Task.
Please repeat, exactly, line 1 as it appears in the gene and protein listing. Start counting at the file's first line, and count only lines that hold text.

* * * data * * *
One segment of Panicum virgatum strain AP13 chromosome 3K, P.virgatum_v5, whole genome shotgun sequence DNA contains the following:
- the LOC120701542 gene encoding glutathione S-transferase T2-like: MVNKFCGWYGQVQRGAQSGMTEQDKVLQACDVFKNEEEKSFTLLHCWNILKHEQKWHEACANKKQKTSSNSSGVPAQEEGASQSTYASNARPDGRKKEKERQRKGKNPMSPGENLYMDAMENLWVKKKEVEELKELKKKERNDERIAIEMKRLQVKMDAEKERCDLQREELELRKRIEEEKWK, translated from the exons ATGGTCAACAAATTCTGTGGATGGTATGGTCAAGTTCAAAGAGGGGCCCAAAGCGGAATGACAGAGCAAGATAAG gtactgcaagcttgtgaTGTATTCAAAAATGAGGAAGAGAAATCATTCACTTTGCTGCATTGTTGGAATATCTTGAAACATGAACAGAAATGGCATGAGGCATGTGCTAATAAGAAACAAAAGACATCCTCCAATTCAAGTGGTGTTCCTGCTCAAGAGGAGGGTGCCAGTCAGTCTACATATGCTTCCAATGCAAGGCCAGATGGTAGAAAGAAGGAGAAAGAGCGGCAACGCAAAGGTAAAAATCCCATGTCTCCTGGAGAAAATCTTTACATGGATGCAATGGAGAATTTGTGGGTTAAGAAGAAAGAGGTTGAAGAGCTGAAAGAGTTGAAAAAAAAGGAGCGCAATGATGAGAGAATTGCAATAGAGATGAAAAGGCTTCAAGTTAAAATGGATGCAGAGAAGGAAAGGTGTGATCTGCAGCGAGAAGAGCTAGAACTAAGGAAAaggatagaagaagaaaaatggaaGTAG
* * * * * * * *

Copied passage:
One segment of Panicum virgatum strain AP13 chromosome 3K, P.virgatum_v5, whole genome shotgun sequence DNA contains the following: